KABUL • The Islamic State in Iraq and Syria (ISIS) militant group yesterday claimed responsibility for a suicide blast at a wedding reception in Afghanistan that killed 63 people, underling the dangers the country faces even if the Taleban agree to a pact with the United States.
The blast in west Kabul late last Saturday came as Washington and the Taleban were finalising a deal to reduce the US military presence in Afghanistan and hopefully build a road map to a ceasefire.
ISIS fighters, who first appeared in Afghanistan in 2014 and have since made inroads in the country's east and north, are not involved in the talks. They are battling government and US-led international forces and the Taleban.
The group, in a statement on the messaging website Telegram, claimed responsibility for the attack at a wedding hall, in a minority Shi'ite neighbourhood, saying its bomber had been able to infiltrate the reception and detonate his explosives in the crowd of "infidels".
The Taleban had earlier denied responsibility for the attack and condemned it.
The bridegroom, who gave his name as Mr Mirwais, recalled greeting smiling guests in the afternoon, before seeing their bodies being carried out hours later.
The attack "changed my happiness to sorrow", he told local TV station Tolo News. "My family, my bride are in shock, they cannot even speak. My bride keeps fainting," he said.
"I lost my brother, I lost my friends, I lost my relatives. I will never see happiness in my life again."
Interior Ministry spokesman Nasrat Rahimi said more than 180 people were injured.
The wedding guests were dancing and celebrating when the blast happened. Following the explosion, there was total chaos. Everyone was screaming and crying for their loved ones.
MR MUNIR AHMAD, 23, speaking from his bed in a local hospital where he was being treated for shrapnel wounds. His cousin is among the dead.
"Among the wounded are women and children," Mr Rahimi said. Earlier, he stated that the blast was caused by a suicide bomber.
Afghan weddings are vibrant affairs, with hundreds or often thousands of guests celebrating for hours inside industrial-scale wedding halls.
"The wedding guests were dancing and celebrating when the blast happened," recounted Mr Munir Ahmad, 23, who was injured and whose cousin was among the dead.
"Following the explosion, there was total chaos. Everyone was screaming and crying for their loved ones," he said from his bed in a local hospital, where he was being treated for shrapnel wounds.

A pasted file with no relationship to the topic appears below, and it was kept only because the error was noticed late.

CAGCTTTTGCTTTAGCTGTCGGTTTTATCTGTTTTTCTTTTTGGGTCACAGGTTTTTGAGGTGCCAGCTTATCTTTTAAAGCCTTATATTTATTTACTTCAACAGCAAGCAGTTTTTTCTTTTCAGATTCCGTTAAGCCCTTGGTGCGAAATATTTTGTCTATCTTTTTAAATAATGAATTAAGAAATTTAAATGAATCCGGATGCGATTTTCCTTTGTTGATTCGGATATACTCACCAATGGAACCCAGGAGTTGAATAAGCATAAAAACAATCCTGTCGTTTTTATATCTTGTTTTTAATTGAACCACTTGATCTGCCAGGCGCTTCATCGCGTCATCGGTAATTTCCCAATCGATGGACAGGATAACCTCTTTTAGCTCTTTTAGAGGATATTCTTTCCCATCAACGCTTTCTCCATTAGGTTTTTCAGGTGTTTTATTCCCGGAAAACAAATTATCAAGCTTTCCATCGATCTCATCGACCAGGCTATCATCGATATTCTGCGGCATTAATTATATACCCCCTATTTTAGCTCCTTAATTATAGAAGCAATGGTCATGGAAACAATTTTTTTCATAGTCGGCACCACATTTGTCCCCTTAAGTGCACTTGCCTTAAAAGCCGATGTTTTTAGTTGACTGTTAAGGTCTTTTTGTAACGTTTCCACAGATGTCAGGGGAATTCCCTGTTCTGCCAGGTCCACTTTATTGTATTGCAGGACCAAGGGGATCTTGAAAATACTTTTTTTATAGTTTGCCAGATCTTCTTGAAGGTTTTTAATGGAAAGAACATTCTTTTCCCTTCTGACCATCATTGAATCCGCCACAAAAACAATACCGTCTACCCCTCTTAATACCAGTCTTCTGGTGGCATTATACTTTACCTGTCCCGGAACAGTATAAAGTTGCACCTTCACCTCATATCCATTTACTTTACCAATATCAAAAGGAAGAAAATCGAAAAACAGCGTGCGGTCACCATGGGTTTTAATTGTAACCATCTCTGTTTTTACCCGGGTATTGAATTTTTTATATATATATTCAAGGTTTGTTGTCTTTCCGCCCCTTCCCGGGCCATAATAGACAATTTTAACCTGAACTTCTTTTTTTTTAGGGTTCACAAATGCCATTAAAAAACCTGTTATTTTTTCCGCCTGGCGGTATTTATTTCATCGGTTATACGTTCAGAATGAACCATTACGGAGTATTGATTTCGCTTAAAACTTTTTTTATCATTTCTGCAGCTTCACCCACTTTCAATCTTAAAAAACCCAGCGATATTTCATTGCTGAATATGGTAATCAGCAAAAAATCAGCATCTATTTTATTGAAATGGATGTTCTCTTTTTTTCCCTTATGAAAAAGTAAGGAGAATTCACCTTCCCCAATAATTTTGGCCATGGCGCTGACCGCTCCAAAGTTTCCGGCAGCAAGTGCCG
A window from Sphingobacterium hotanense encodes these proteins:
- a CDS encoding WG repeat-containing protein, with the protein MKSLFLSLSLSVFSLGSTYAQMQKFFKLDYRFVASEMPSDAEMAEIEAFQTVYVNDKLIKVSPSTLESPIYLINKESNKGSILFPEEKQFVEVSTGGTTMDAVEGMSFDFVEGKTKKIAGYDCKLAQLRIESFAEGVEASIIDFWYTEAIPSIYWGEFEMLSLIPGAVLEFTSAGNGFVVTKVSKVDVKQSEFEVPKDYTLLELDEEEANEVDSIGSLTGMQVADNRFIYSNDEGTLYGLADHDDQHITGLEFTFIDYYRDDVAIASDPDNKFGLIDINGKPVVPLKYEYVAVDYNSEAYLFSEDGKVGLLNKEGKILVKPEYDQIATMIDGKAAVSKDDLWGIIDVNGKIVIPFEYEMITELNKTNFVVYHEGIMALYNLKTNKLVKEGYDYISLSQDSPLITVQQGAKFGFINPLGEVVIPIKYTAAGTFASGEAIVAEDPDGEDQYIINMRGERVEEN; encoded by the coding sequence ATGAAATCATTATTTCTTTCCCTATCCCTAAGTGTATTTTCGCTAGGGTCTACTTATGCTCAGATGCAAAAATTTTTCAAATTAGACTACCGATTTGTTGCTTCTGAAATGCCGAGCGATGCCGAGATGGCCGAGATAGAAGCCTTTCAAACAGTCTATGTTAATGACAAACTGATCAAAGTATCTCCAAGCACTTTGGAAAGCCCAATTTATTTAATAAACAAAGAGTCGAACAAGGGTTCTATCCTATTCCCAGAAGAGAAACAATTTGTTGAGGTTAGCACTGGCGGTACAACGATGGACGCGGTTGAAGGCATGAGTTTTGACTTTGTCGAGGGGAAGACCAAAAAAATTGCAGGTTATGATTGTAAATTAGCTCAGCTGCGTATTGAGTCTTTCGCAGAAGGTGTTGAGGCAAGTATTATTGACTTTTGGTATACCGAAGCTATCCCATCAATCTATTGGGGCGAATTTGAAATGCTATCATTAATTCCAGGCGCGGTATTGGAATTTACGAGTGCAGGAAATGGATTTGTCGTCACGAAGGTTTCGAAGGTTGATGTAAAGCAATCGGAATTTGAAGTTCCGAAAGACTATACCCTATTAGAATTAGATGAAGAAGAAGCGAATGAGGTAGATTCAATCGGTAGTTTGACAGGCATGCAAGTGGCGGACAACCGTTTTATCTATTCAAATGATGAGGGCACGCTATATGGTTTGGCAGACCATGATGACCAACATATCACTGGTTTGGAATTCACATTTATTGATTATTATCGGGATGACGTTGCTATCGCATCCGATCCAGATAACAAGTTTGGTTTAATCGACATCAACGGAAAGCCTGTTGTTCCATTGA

In the aftermath of the bombing, images from inside the hall showed blood-stained bodies on the ground along with pieces of flesh and torn clothes, hats, sandals and bottles of mineral water.
Shi'ite Muslims are often the targets of attacks in Sunni-majority Afghanistan, particularly by ISIS.
Wedding guest Mohammad Farhag said he was in the women's section when he heard a huge blast in the men's area.
"Everyone ran outside shouting and crying," he said. "For about 20 minutes, the hall was full of smoke. Almost everyone in the men's section is either dead or wounded."
The attack sent a wave of grief through a city grimly accustomed to atrocities.
President Ashraf Ghani called the incident a "barbaric attack", while Afghanistan's Chief Executive Abdullah Abdullah described it as a "crime against humanity".
The attack underscores both the inadequacy of Afghanistan's security forces and the scale of the problem they face.
While the police and army claim they prevent most bombings from happening, the fact remains that insurgents pull off horrific attacks with chilling regularity.
On July 28, at least 20 people were killed when attackers targeted Mr Ghani's running mate Amrullah Saleh on the first official day of campaigning in the presidential elections.
The incident showed how even amid tight security and known threats, insurgents can conduct brazen attacks.
The issue also goes to the heart of a prospective deal between the United States and the Taleban that would see the US begin to draw down its troop presence.
Expectations are rising for a deal in which the US would start pulling its approximately 14,000 soldiers out from Afghanistan, but few believe it will bring quick peace to the country.
The agreement relies on the Taleban providing guarantees that they will stop militant groups, such as Al-Qaeda and ISIS, from using Afghanistan as a safe haven. However, last Saturday's attack suggests that any such promise would be tough to keep.
The "Taleban cannot absolve themselves of blame, for they provide a platform for terrorists", Mr Ghani said.